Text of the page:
Exertional heat illness in adolescents and adults: Epidemiology, thermoregulation, risk factors, and diagnosis
- Francis G O'Connor, MD, MPH, FACSM
Francis G O'Connor, MD, MPH, FACSM
- Section Editor — Sports-Related Injuries; Symptom Assessment and Physical Examination; Medical Issues Related to Sports and Exercise
- Professor of Military and Emergency Medicine
- Uniformed Services University of the Health Sciences
- Douglas J Casa, PhD, ATC, FNAK, FACSM, FNATA
Douglas J Casa, PhD, ATC, FNAK, FACSM, FNATA
- Chief Executive Officer, Korey Stringer Institute
- Professor, Department of Kinesiology
- College of Agriculture, Health and Natural Resources, University of Connecticut
- Section Editors
- Daniel F Danzl, MD
Daniel F Danzl, MD
- Section Editor — Environmental Emergencies
- Professor of Emergency Medicine
- University of Louisville School of Medicine
- Karl B Fields, MD
Karl B Fields, MD
- Editor-in-Chief — Primary Care Sports Medicine (Adolescents and Adults)
- Section Editor — Biomechanics, Rehabilitation, and Recovery; Sports-Related Injuries; Symptom Assessment and Physical Examination
- Professor of Family Medicine and Sports Medicine
- University of North Carolina at Chapel Hill
- Deputy Editor
- Jonathan Grayzel, MD, FAAEM
Jonathan Grayzel, MD, FAAEM
- Senior Deputy Editor — UpToDate
- Deputy Editor — Emergency Medicine (Adult and Pediatric)
- Deputy Editor — Primary Care Sports Medicine (Adolescents and Adults)
- Assistant Professor of Emergency Medicine
- University of Massachusetts Medical School
Exertional heat illness (EHI) is among the leading causes of death in young athletes each year [1,2]. A report by the United States Centers for Disease Control (CDC) found that EHI occurs both during practice and competition and noted a disturbing trend of increasing incidence . Clinicians who care for athletes, both young and old, and others who exert themselves in the heat (eg, firefighters, soldiers, construction workers) need to be aware of the basic physiologic principles of thermoregulation, the spectrum of heat illness, strategies for prevention and treatment, and current guidelines for determining safe return to play or work.
The process of thermoregulation and the epidemiology, clinical presentation, and diagnosis of the different types of exertional heat illness, including exertional heat stroke, are reviewed here. The management of exertional heat stroke and other forms of exertional heat illness is discussed separately, as are exercise-associated hyponatremia, nonexertional heat stroke, malignant hyperthermia and other causes of severe hyperthermia, and heat illness in children. (See "Exertional heat illness in adolescents and adults: Management and prevention" and "Exercise-associated hyponatremia" and "Severe nonexertional hyperthermia (classic heat stroke) in adults" and "Malignant hyperthermia: Clinical diagnosis and management of acute crisis" and "Neuroleptic malignant syndrome" and "Heat stroke in children" and "Heat illness (other than heat stroke) in children".)
Exertional heat illness (EHI) is an ever present danger when athletes, military personnel, or laborers perform intense exercise in the heat. A table summarizing important functional, acquired, and congenital risk factors for EHI is provided (table 1).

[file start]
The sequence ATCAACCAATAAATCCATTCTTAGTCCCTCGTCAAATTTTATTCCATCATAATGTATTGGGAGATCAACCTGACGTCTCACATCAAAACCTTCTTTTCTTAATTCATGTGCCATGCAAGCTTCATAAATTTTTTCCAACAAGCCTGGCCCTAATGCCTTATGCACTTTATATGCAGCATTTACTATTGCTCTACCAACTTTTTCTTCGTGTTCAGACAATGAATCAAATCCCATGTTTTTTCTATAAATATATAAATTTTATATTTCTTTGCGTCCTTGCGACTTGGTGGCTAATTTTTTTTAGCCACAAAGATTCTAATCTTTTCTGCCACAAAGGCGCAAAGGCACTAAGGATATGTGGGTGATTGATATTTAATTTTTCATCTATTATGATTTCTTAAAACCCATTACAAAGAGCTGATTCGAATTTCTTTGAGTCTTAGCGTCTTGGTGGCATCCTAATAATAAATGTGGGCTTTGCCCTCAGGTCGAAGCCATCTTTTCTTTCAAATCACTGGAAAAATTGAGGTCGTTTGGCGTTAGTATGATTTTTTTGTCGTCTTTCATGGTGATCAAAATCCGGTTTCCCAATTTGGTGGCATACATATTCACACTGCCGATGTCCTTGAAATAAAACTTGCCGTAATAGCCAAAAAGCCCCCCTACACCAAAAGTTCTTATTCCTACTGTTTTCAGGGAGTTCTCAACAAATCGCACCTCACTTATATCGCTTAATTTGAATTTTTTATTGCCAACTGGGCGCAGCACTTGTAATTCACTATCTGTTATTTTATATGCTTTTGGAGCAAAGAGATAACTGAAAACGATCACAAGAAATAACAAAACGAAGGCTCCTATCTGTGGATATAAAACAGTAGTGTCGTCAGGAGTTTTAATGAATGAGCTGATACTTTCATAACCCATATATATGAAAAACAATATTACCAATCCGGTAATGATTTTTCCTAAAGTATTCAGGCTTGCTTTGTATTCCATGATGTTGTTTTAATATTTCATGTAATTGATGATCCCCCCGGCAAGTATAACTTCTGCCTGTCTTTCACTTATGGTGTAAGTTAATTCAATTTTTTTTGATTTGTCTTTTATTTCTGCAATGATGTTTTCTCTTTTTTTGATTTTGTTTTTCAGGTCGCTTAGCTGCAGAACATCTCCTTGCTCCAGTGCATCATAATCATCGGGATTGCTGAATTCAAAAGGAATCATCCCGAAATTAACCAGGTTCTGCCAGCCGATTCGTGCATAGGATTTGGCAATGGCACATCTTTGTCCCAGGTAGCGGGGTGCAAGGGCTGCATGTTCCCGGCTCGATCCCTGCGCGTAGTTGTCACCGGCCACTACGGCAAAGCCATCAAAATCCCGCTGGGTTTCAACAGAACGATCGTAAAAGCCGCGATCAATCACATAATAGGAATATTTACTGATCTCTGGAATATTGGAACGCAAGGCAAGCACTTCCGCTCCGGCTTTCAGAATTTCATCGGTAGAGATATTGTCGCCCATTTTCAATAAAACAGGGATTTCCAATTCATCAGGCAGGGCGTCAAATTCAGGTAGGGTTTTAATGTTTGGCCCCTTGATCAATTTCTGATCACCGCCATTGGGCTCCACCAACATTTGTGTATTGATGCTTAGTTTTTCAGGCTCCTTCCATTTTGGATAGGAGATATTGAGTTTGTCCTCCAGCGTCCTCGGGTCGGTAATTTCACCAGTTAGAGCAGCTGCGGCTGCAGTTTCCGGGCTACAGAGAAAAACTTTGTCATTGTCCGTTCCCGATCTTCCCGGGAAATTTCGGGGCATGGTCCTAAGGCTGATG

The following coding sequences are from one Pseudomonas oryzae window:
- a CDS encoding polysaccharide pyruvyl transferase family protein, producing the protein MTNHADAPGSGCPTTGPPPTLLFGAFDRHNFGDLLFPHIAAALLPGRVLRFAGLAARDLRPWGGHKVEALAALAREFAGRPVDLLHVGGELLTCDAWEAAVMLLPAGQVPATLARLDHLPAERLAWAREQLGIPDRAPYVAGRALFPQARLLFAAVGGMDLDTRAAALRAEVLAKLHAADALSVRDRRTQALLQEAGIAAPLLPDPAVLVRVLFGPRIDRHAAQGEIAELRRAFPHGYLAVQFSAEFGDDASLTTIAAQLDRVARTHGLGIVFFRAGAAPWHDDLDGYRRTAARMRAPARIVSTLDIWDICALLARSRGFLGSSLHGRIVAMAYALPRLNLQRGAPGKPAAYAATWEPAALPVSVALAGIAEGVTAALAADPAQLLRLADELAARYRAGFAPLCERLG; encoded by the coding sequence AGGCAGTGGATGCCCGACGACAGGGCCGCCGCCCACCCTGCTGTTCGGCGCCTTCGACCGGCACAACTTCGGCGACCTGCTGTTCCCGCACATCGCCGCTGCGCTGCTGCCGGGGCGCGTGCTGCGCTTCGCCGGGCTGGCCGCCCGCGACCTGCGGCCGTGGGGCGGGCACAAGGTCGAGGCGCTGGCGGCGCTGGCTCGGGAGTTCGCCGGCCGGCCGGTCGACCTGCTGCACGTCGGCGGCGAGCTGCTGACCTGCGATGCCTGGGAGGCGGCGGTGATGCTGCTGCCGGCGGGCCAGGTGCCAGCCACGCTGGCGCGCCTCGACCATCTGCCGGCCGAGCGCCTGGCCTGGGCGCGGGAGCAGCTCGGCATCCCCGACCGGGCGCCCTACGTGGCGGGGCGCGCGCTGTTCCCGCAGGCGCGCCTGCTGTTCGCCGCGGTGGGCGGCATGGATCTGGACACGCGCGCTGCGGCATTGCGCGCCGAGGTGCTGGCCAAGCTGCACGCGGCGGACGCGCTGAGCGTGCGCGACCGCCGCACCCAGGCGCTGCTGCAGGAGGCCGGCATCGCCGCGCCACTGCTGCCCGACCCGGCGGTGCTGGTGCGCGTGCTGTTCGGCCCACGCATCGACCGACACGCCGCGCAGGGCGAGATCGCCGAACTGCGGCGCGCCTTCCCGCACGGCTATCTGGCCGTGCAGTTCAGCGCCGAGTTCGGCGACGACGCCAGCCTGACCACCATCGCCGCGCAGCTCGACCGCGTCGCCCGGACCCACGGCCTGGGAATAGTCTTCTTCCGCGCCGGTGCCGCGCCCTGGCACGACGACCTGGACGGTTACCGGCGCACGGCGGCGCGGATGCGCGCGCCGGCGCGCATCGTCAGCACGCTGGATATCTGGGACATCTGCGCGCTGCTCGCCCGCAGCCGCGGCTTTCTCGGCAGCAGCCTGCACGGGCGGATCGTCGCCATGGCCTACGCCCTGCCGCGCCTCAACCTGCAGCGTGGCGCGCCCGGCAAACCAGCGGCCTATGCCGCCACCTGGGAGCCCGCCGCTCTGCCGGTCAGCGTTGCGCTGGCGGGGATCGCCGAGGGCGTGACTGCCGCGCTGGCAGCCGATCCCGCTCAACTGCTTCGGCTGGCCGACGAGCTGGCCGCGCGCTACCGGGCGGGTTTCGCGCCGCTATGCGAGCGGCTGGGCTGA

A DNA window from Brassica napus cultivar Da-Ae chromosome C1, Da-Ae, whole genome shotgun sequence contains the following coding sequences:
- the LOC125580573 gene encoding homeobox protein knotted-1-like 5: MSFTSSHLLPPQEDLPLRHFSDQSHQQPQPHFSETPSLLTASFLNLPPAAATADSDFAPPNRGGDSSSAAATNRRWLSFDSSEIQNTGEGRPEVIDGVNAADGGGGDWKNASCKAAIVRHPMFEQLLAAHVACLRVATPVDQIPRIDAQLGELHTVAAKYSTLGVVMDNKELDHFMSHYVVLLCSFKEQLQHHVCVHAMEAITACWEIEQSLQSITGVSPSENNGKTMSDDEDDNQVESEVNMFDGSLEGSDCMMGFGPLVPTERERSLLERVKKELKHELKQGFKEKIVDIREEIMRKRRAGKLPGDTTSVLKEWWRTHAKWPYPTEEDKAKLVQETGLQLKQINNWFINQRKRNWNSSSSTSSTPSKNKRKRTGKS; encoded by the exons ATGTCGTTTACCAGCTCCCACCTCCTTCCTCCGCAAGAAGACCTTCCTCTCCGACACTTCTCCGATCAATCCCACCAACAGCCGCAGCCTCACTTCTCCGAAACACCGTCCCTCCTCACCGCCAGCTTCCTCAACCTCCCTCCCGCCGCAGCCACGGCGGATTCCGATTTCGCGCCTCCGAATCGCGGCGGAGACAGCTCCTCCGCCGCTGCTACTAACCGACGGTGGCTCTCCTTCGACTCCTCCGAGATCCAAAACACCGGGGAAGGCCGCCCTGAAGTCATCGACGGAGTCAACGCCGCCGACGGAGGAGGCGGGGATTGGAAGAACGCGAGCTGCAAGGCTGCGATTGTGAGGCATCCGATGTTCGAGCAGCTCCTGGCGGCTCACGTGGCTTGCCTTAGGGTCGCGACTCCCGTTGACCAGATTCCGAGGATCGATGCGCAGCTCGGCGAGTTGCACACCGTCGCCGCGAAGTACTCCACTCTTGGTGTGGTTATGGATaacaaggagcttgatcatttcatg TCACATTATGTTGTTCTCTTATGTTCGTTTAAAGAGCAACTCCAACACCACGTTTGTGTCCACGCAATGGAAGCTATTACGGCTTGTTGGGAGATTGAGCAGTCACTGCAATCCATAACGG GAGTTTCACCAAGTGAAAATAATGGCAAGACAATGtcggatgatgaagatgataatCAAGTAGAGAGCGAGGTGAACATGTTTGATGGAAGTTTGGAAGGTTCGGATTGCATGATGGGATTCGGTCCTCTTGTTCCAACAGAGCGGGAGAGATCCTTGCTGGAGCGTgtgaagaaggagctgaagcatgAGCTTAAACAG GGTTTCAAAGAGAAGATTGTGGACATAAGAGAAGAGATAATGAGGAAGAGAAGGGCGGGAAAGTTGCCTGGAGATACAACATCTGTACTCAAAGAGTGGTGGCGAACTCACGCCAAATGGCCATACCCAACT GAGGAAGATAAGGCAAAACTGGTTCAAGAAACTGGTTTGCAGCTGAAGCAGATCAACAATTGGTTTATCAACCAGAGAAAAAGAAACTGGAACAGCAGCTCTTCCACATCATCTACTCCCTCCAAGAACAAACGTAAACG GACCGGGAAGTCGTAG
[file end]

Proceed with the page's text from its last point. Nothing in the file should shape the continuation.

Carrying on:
Despite great progress educating athletes, coaches, and clinicians, deaths related to exertional heat stroke (EHS), the most severe form of EHI, appear to be on the rise . Deaths from EHS were higher during the period from 2005 to 2009 than any other five year period over the past 35 years. The United States Centers for Disease Control report a weighted average of 9237 cases of EHI among high school athletes per year for the period 2005 to 2009 . The United States military, despite a continued focus on prevention, reported an increase in exertional heat stroke cases (344) in 2014 compared with 2013 .
In the United States, the highest incidence of EHS is found among participants in American football, in whom the condition occurs at a rate of 4.5 cases per 100,000 athlete exposures. According to an annual survey of catastrophic American football injuries presented in 2008, 31 players have died from EHS since 1995 . Most cases occurred during summer practice when players are less fit, and temperatures and humidity are often high. According to our data, only one death from EHS occurred among American collegiate football players between 2003 and 2011 during traditional August practices due to the adoption of heat acclimatization policies in 2003. However, problems persist in high school football and collegiate strength and conditioning training, during which a disproportionate number of deaths have occurred .
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- RISK FACTORS
- THERMOREGULATION IN THE HEAT
- Regulation of body temperature
- Compensated and uncompensated heat stress
- Thermotolerance and acclimatization
- DETERMINING RISK
- The wet bulb globe temperature (WBGT)
- EXERTIONAL HEAT ILLNESS: BASIC TYPES AND THEIR CLINICAL PRESENTATION
- "Heat cramps" (exercise associated muscle cramps)
- - Definition, clinical presentation, and risk factors
- - Differential diagnosis
- Heat syncope and exercise associated collapse
- - Definitions, clinical presentation, and pathophysiology
- - Differential diagnosis
- Heat exhaustion
- Heat injury
- Exertional heat stroke
- DIFFERENTIAL DIAGNOSIS FOR SEVERE EXERTIONAL HEAT ILLNESS
- SUMMARY AND RECOMMENDATIONS